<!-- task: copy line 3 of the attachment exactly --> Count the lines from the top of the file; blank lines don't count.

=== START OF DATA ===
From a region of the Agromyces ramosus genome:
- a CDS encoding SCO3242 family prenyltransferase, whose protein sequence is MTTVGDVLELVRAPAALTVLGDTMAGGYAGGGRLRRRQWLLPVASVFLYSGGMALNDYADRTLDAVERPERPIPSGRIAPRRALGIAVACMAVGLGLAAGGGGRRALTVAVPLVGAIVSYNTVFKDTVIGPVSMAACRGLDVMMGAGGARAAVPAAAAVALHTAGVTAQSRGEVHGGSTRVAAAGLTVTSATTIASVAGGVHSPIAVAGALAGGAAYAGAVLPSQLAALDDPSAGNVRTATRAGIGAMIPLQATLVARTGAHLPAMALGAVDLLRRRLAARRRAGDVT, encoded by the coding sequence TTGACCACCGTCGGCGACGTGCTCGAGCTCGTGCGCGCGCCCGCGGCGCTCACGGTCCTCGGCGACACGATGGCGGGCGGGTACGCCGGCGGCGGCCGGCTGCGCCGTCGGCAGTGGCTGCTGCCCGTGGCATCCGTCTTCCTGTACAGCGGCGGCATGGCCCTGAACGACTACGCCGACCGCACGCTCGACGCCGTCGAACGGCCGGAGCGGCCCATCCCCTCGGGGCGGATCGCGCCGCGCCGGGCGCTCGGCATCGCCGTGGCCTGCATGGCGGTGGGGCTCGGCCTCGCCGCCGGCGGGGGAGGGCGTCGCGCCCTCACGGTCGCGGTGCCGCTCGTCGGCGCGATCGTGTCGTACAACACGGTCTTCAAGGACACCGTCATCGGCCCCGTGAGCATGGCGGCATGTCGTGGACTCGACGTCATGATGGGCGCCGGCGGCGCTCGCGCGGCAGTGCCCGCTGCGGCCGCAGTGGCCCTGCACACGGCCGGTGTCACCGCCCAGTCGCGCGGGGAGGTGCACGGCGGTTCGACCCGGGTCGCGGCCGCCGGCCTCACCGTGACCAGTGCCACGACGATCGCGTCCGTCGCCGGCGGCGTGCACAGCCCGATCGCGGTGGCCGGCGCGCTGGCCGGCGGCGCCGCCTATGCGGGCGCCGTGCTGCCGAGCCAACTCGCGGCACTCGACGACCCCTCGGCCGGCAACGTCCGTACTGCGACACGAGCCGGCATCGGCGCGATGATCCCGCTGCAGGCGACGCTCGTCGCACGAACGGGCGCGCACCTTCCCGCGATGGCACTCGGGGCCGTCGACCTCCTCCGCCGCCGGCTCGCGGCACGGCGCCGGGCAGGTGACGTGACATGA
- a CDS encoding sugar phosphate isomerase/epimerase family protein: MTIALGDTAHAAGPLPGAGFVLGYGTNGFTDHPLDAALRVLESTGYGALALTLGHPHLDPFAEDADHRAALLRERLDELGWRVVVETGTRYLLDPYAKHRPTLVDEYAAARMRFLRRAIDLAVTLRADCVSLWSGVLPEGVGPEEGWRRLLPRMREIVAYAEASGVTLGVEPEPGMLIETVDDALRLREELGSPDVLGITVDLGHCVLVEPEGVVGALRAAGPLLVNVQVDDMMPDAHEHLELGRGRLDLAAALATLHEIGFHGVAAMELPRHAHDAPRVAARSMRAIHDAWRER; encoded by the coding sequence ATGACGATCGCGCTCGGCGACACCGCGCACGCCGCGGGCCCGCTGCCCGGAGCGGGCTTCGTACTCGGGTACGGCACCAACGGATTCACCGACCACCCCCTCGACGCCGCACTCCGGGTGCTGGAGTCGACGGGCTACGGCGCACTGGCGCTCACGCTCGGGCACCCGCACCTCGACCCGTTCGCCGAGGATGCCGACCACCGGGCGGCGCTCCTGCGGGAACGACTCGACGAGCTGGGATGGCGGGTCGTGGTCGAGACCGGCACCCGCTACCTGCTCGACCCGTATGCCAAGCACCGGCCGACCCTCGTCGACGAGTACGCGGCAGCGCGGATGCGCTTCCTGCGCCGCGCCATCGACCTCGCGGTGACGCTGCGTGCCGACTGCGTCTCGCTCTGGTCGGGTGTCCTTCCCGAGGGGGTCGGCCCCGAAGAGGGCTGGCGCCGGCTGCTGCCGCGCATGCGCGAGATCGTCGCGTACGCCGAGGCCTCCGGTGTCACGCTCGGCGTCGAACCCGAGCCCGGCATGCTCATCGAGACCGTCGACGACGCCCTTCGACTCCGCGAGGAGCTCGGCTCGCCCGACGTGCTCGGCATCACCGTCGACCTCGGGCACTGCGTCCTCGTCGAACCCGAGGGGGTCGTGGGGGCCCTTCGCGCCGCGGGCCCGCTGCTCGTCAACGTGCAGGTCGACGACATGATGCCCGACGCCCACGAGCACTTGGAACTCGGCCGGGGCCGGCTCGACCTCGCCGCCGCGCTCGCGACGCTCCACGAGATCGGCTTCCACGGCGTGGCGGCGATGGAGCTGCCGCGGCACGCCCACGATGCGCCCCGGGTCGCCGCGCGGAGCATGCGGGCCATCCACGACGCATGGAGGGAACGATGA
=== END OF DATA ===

- a CDS encoding sugar phosphate isomerase/epimerase family protein: MTIALGDTAHAAGPLPGAGFVLGYGTNGFTDHPLDAALRVLESTGYGALALTLGHPHLDPFAEDADHRAALLRERLDELGWRVVVETGTRYLLDPYAKHRPTLVDEYAAARMRFLRRAIDLAVTLRADCVSLWSGVLPEGVGPEEGWRRLLPRMREIVAYAEASGVTLGVEPEPGMLIETVDDALRLREELGSPDVLGITVDLGHCVLVEPEGVVGALRAAGPLLVNVQVDDMMPDAHEHLELGRGRLDLAAALATLHEIGFHGVAAMELPRHAHDAPRVAARSMRAIHDAWRER; encoded by the coding sequence ATGACGATCGCGCTCGGCGACACCGCGCACGCCGCGGGCCCGCTGCCCGGAGCGGGCTTCGTACTCGGGTACGGCACCAACGGATTCACCGACCACCCCCTCGACGCCGCACTCCGGGTGCTGGAGTCGACGGGCTACGGCGCACTGGCGCTCACGCTCGGGCACCCGCACCTCGACCCGTTCGCCGAGGATGCCGACCACCGGGCGGCGCTCCTGCGGGAACGACTCGACGAGCTGGGATGGCGGGTCGTGGTCGAGACCGGCACCCGCTACCTGCTCGACCCGTATGCCAAGCACCGGCCGACCCTCGTCGACGAGTACGCGGCAGCGCGGATGCGCTTCCTGCGCCGCGCCATCGACCTCGCGGTGACGCTGCGTGCCGACTGCGTCTCGCTCTGGTCGGGTGTCCTTCCCGAGGGGGTCGGCCCCGAAGAGGGCTGGCGCCGGCTGCTGCCGCGCATGCGCGAGATCGTCGCGTACGCCGAGGCCTCCGGTGTCACGCTCGGCGTCGAACCCGAGCCCGGCATGCTCATCGAGACCGTCGACGACGCCCTTCGACTCCGCGAGGAGCTCGGCTCGCCCGACGTGCTCGGCATCACCGTCGACCTCGGGCACTGCGTCCTCGTCGAACCCGAGGGGGTCGTGGGGGCCCTTCGCGCCGCGGGCCCGCTGCTCGTCAACGTGCAGGTCGACGACATGATGCCCGACGCCCACGAGCACTTGGAACTCGGCCGGGGCCGGCTCGACCTCGCCGCCGCGCTCGCGACGCTCCACGAGATCGGCTTCCACGGCGTGGCGGCGATGGAGCTGCCGCGGCACGCCCACGATGCGCCCCGGGTCGCCGCGCGGAGCATGCGGGCCATCCACGACGCATGGAGGGAACGATGA